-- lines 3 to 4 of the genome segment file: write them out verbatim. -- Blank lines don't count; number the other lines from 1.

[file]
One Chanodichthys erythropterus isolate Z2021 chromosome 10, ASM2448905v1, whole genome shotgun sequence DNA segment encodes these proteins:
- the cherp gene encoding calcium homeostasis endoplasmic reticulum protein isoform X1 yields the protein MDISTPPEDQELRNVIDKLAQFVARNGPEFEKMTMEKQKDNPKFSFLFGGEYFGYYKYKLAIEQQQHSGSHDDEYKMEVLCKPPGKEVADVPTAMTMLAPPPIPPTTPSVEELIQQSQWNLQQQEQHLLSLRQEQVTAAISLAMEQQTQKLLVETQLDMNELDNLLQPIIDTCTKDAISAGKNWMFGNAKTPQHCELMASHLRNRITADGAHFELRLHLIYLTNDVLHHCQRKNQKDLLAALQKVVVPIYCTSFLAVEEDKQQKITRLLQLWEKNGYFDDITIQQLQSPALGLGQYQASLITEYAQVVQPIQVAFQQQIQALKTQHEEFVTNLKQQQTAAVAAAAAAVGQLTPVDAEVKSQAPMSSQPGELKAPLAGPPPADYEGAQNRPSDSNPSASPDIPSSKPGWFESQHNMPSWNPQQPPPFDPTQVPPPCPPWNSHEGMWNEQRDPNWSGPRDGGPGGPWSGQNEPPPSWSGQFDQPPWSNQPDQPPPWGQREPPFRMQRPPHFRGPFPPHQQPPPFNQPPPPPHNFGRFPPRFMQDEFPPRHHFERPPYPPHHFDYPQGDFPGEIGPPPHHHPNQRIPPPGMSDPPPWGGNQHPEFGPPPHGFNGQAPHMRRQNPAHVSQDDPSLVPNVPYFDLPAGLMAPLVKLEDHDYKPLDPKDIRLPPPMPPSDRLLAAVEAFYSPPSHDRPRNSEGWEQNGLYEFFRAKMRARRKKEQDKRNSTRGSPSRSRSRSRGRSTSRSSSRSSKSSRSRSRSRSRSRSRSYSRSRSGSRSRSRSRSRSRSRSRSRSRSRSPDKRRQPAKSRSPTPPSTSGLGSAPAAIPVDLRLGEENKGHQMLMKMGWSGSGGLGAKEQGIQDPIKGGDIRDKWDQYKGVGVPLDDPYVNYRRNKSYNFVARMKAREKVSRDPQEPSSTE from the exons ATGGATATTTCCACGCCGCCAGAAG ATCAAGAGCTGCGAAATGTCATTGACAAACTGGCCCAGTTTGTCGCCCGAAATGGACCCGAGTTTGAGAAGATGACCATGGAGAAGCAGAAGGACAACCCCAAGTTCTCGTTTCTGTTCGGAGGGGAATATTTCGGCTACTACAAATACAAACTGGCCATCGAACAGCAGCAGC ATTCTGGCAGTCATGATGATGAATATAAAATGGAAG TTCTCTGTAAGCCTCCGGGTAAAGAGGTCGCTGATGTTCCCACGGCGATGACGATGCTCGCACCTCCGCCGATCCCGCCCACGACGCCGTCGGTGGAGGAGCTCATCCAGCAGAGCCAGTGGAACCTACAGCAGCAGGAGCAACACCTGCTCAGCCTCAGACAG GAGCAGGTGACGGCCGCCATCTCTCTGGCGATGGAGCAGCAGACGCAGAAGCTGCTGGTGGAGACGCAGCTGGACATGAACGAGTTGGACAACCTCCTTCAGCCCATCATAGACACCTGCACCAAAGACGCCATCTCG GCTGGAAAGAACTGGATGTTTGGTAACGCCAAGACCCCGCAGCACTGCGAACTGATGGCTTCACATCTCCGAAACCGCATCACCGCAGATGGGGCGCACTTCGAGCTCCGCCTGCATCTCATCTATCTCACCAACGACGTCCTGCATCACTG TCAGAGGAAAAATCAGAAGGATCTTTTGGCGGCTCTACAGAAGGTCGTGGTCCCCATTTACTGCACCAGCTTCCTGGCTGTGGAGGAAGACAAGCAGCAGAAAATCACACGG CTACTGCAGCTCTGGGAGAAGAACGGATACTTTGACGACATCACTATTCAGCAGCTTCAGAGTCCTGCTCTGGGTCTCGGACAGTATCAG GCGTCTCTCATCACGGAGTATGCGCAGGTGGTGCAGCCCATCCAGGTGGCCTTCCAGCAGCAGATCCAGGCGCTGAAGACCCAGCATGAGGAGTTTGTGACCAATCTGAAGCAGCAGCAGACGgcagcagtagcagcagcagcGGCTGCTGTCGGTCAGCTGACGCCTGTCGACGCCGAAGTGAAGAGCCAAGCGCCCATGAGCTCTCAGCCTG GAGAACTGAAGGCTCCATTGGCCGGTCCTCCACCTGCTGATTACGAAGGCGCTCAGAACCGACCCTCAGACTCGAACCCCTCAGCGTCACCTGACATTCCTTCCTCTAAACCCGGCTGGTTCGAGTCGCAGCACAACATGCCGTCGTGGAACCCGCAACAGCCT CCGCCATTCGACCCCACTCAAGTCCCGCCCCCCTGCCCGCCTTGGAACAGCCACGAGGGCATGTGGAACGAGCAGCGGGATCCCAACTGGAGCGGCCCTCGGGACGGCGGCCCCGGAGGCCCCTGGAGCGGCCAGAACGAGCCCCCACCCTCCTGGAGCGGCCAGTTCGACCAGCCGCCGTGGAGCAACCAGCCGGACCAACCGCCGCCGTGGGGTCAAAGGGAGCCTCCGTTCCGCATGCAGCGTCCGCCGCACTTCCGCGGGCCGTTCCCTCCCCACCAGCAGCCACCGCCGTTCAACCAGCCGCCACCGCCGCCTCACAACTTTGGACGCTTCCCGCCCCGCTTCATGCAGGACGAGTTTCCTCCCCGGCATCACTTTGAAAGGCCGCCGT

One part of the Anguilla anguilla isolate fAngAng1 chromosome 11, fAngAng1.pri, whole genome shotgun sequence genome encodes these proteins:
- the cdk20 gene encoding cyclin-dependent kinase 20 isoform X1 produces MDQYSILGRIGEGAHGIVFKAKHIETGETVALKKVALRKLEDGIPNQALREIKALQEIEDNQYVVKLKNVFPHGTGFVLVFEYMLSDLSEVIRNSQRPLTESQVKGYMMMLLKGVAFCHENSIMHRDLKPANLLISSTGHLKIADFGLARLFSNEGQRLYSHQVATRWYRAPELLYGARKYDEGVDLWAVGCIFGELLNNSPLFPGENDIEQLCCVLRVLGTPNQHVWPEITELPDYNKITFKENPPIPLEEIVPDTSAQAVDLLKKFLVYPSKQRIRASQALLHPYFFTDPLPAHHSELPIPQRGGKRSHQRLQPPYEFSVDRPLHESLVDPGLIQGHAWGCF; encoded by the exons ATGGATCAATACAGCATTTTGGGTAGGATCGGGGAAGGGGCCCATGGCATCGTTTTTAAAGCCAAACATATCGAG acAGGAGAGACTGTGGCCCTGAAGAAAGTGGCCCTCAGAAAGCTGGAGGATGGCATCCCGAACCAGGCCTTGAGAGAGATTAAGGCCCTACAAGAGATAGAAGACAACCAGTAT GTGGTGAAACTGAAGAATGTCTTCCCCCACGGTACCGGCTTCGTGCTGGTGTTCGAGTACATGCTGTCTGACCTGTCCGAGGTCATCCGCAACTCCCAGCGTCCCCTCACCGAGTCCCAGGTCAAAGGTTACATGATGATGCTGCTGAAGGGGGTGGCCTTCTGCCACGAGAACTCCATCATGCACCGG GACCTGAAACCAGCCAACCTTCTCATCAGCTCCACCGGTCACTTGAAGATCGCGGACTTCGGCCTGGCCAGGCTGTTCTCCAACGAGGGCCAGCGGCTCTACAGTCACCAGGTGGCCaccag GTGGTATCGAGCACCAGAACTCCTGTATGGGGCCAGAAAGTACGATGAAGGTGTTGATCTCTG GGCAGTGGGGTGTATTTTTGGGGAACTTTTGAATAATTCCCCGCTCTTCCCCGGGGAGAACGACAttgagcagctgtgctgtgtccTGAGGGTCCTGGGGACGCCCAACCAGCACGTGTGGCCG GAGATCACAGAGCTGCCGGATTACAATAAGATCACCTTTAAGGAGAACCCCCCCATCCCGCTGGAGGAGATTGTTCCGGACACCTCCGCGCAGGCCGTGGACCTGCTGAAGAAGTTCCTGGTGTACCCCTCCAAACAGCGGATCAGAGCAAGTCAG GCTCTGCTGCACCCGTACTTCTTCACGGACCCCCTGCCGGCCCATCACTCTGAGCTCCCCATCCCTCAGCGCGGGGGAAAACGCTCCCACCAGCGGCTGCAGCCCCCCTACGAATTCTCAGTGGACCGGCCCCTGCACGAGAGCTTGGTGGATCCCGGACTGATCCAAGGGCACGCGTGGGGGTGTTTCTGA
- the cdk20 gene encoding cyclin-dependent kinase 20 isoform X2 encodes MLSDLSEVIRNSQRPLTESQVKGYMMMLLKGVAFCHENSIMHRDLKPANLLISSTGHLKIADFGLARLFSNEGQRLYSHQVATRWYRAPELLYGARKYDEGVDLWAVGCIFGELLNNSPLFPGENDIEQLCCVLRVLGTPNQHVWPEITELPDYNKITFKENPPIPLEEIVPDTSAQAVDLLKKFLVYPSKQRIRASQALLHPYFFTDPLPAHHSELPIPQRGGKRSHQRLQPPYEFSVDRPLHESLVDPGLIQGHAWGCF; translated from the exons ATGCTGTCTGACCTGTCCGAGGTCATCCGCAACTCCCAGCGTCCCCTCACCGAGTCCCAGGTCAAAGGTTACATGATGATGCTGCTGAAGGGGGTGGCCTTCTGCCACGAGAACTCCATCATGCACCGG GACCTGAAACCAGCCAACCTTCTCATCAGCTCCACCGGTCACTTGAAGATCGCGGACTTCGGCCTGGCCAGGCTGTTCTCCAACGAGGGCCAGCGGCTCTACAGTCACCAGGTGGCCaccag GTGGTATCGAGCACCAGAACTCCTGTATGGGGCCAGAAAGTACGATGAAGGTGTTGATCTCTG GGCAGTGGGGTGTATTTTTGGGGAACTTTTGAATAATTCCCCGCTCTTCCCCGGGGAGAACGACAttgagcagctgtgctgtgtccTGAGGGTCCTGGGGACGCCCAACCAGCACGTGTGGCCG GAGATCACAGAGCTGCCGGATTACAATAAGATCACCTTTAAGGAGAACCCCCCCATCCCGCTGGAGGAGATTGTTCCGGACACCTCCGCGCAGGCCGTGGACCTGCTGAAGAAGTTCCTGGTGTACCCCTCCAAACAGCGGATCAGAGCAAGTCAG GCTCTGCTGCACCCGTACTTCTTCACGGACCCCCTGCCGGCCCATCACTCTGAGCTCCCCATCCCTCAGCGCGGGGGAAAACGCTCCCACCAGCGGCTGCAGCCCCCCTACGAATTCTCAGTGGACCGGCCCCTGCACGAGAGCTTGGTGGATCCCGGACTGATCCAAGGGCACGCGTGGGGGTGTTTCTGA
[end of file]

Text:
One part of the Anguilla anguilla isolate fAngAng1 chromosome 11, fAngAng1.pri, whole genome shotgun sequence genome encodes these proteins:
- the cdk20 gene encoding cyclin-dependent kinase 20 isoform X1 produces MDQYSILGRIGEGAHGIVFKAKHIETGETVALKKVALRKLEDGIPNQALREIKALQEIEDNQYVVKLKNVFPHGTGFVLVFEYMLSDLSEVIRNSQRPLTESQVKGYMMMLLKGVAFCHENSIMHRDLKPANLLISSTGHLKIADFGLARLFSNEGQRLYSHQVATRWYRAPELLYGARKYDEGVDLWAVGCIFGELLNNSPLFPGENDIEQLCCVLRVLGTPNQHVWPEITELPDYNKITFKENPPIPLEEIVPDTSAQAVDLLKKFLVYPSKQRIRASQALLHPYFFTDPLPAHHSELPIPQRGGKRSHQRLQPPYEFSVDRPLHESLVDPGLIQGHAWGCF; encoded by the exons ATGGATCAATACAGCATTTTGGGTAGGATCGGGGAAGGGGCCCATGGCATCGTTTTTAAAGCCAAACATATCGAG acAGGAGAGACTGTGGCCCTGAAGAAAGTGGCCCTCAGAAAGCTGGAGGATGGCATCCCGAACCAGGCCTTGAGAGAGATTAAGGCCCTACAAGAGATAGAAGACAACCAGTAT GTGGTGAAACTGAAGAATGTCTTCCCCCACGGTACCGGCTTCGTGCTGGTGTTCGAGTACATGCTGTCTGACCTGTCCGAGGTCATCCGCAACTCCCAGCGTCCCCTCACCGAGTCCCAGGTCAAAGGTTACATGATGATGCTGCTGAAGGGGGTGGCCTTCTGCCACGAGAACTCCATCATGCACCGG GACCTGAAACCAGCCAACCTTCTCATCAGCTCCACCGGTCACTTGAAGATCGCGGACTTCGGCCTGGCCAGGCTGTTCTCCAACGAGGGCCAGCGGCTCTACAGTCACCAGGTGGCCaccag GTGGTATCGAGCACCAGAACTCCTGTATGGGGCCAGAAAGTACGATGAAGGTGTTGATCTCTG GGCAGTGGGGTGTATTTTTGGGGAACTTTTGAATAATTCCCCGCTCTTCCCCGGGGAGAACGACAttgagcagctgtgctgtgtccTGAGGGTCCTGGGGACGCCCAACCAGCACGTGTGGCCG GAGATCACAGAGCTGCCGGATTACAATAAGATCACCTTTAAGGAGAACCCCCCCATCCCGCTGGAGGAGATTGTTCCGGACACCTCCGCGCAGGCCGTGGACCTGCTGAAGAAGTTCCTGGTGTACCCCTCCAAACAGCGGATCAGAGCAAGTCAG GCTCTGCTGCACCCGTACTTCTTCACGGACCCCCTGCCGGCCCATCACTCTGAGCTCCCCATCCCTCAGCGCGGGGGAAAACGCTCCCACCAGCGGCTGCAGCCCCCCTACGAATTCTCAGTGGACCGGCCCCTGCACGAGAGCTTGGTGGATCCCGGACTGATCCAAGGGCACGCGTGGGGGTGTTTCTGA